Russian shocker: Katusha denied WorldTour license.
While cycling journalists assumed the battle for the final WorldTour spot was between Saxo-Tinkoff and Argos-Shimano, it turns out they both won entry into the Big Show. The surprise loser: Katusha, the Russian Global Cycling Shindig!
Here’s the UCI rejection notice: “The request from the team Katusha for registration in first division has been rejected. In accordance with UCI regulations, this team’s application has been forwarded to the UCI administration, so that the latter may assess the possibility of registering this team as a UCI Professional Continental Team.”
Who would have thought the team of 2012 WorldTour champion Joaquim Rodriguez, the pint-size climber who nearly won both the Giro and Vuelta a Espana, would have to beg to gain entry to the biggest stages races?
Once again the mysterious UCI approval process cries out for explanation. How does it work — throwing darts blindfolded, consulting a Ouija board, a executive vote after pub crawl in Aigle, Switzerland? With no clear answers, we’re left to guess on the weight given each factor — sporting, financial, administration and ethics.
Twisted Spoke thinks that Katusha’s failure to make any anti-doping media pronouncements has cost them their party invite. Fellas, you gotta know how to play the game!
In the weeks leading up to the final selection, Argos-Shimano went on a public anti-doping crusade. Top sprinter Marcel Kittel spoke out against doping and team manager Iwan Spekenbrink shouted that he wanted lifetime bans. ”We don’t want to see those people back in a team in the sport. Not in our team and not in other teams,” said Spekenbrink. Meanwhile, not a peep from the Russians.
Not to be outdone on the “doping is naughty” soundbites, Saxo-Tinkoff’s Alberto Contador weighed in with this nugget: “For cycling, it should be zero tolerance,” he said. “I express myself less than certain others, but it is clear that there is no place for cheaters.” Meanwhile Russians silent, no cry of cleanliness, no promise of good hygiene.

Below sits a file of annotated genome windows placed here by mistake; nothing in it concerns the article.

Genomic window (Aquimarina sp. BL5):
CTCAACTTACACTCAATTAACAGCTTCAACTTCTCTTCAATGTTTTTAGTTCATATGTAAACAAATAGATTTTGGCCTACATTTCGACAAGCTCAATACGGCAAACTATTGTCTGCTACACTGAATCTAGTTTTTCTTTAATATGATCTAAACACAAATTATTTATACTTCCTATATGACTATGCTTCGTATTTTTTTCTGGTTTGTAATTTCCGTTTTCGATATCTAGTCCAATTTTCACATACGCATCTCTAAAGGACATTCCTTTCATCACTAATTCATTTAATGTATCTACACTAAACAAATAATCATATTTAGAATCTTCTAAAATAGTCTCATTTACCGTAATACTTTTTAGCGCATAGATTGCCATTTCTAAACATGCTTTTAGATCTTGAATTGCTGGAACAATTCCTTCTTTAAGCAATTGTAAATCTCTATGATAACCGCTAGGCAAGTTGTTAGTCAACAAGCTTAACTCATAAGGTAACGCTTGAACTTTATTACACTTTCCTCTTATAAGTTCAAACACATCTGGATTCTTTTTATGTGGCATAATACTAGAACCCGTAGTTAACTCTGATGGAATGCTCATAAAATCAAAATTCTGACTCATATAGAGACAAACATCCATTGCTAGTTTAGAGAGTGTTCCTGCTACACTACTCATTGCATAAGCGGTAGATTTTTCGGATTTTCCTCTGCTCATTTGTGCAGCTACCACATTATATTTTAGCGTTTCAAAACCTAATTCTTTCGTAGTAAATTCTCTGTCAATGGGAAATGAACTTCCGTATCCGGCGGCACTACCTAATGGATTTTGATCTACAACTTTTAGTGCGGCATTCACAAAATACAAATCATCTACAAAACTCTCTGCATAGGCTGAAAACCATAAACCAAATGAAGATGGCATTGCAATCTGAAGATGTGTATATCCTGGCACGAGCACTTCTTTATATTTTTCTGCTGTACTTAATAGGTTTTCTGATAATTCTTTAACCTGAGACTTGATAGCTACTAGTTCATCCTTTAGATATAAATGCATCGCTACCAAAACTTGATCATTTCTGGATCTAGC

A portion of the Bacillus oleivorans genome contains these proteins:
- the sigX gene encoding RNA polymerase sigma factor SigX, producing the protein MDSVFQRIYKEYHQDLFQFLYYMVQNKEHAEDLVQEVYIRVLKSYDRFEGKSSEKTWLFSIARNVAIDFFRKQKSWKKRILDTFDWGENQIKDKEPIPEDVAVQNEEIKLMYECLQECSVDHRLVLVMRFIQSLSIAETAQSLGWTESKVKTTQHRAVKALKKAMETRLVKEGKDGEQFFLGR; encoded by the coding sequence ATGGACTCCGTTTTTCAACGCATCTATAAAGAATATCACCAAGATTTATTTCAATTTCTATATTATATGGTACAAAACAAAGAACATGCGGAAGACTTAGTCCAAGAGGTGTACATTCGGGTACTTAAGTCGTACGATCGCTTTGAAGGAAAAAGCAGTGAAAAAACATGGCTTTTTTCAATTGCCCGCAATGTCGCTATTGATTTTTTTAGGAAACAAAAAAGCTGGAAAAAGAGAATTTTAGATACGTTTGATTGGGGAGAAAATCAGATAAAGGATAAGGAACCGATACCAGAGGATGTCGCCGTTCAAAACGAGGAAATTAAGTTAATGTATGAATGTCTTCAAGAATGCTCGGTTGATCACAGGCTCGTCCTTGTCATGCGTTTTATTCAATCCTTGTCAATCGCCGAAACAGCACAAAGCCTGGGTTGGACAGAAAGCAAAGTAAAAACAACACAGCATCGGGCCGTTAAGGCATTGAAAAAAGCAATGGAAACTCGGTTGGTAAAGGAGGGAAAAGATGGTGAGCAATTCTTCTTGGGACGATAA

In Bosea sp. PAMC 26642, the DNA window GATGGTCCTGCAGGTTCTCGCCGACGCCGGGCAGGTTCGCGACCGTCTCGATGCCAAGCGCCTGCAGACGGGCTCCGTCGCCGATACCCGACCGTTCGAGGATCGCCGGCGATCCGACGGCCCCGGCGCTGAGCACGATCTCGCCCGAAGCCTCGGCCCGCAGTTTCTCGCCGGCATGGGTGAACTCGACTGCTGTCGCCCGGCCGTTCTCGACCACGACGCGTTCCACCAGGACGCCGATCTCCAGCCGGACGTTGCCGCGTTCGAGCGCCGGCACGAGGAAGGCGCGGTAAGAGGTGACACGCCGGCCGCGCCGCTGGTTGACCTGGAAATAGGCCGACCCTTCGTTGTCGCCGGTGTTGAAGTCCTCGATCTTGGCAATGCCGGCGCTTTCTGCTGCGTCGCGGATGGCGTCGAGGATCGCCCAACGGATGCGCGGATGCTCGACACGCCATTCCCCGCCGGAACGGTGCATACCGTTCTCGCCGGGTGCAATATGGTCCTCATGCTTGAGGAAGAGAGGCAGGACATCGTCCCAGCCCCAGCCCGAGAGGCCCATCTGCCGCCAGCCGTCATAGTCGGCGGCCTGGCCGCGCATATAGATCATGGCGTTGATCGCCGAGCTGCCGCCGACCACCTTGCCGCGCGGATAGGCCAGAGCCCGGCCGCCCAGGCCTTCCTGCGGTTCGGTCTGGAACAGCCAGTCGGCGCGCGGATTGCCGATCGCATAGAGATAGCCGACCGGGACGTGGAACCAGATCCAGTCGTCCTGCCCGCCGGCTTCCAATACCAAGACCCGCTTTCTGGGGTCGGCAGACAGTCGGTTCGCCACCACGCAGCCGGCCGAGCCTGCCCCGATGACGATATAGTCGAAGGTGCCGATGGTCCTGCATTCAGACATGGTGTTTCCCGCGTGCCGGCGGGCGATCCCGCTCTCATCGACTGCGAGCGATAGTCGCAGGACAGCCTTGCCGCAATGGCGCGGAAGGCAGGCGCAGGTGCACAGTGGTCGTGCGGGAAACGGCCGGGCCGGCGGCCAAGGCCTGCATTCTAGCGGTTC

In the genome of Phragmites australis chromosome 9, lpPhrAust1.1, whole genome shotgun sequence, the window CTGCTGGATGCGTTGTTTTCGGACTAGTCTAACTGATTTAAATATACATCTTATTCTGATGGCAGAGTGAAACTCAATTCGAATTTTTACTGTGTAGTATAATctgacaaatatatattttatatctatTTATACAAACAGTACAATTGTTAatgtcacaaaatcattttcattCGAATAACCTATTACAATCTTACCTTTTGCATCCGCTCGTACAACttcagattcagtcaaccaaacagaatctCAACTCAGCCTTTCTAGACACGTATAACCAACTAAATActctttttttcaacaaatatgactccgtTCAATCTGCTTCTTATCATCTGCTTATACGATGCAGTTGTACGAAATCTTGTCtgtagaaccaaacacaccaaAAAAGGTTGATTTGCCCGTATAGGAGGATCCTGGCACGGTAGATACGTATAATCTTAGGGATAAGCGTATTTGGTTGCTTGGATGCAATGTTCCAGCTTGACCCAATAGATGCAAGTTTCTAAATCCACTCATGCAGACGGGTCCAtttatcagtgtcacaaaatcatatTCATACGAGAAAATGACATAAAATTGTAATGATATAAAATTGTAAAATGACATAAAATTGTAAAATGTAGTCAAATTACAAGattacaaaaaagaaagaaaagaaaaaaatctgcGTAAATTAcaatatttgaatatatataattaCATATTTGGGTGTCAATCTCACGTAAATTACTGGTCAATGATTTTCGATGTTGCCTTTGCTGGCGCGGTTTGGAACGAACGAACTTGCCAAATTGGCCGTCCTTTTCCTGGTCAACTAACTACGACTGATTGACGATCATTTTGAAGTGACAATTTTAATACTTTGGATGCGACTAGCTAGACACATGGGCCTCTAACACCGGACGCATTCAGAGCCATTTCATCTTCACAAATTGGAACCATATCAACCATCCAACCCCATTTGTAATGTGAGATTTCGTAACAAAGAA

The fact is, Katusha has a certain amount of dirty laundry. Old Postal employee Ekimov is the best candidate for the redacted Rider-11 in the US Anti-Doping Agency’s Reasoned Decision. Sprinter Denis Galimzyanov tested positive for EPO this season and Alexandr Kolobnev tested positive at last year’s Tour de France. While he was later cleared, Kolobnev is in deep merde for allegedly selling the 2010 Liège-Bastogne-Liège to his pal Alexandre Vinokourov for £120,000.
These all fall into the bad ethics category and it gets worse. Katusha riders Kolobnev, Mikhail Ignatiev, Vladimir Gusev and Denis Menchov are all highlights in the on-going Padua investigation in Italy. By comparison, Saxo-Tinkoff boss Bjarne Riis just has to try and ignore the Tyler Hamilton allegations that he encouraged his blood doping with Dr. Fuentes.
If you test positive, then you have to counteract that by tweeting something positive — drugs bad, our riders good, donate used bikes to Africa, build an elementary school in Haiti
In the Post-USADA firestorm, everybody has to yell as loud and as often as possible: “We’re clean. Look ma, no blood bags, no syringes.” Even Alexander Vinokourov and his Astana crew are trying to worm their way into the Movement for Credible Cycling — which has become a kind of Good Housekeeping seal of approval.
New Katusha boss Viatcheslav Ekimov — the rider Lance Armstrong held up as the consummate professional — was asleep at the wheel. Now maybe Eki, once a member of the most professional doping program in sports history, just misread the situation. Hey, he had the number one ranked rider in the world on his squad!
Maybe Ekimov — given his own personal history — felt a little uncomfortable making some sweeping PR statement against doping. Get with the program, Eki. A tainted past hasn’t prevented Alberto Contador or team sponsor Oleg Tinkov from making claims.
Charade or not, it’s now part of Joaquim Rodriguez’s job description that he needs to make several strong public anti-doping statements a year — and certainly one before each license renewal. “I am Purito and drugs are bad. I will cut the head and balls off anyone who dopes.” Something like that, more or less.
These days there are no guarantees for any rider or team or sponsor or even the UCI. President Patrick McQuaid is fighting to keep his job and barely has time for cocktail hour. There’s a nasty, noisy revolution taking place in pro cycling and everybody better wear their cleanest clothes.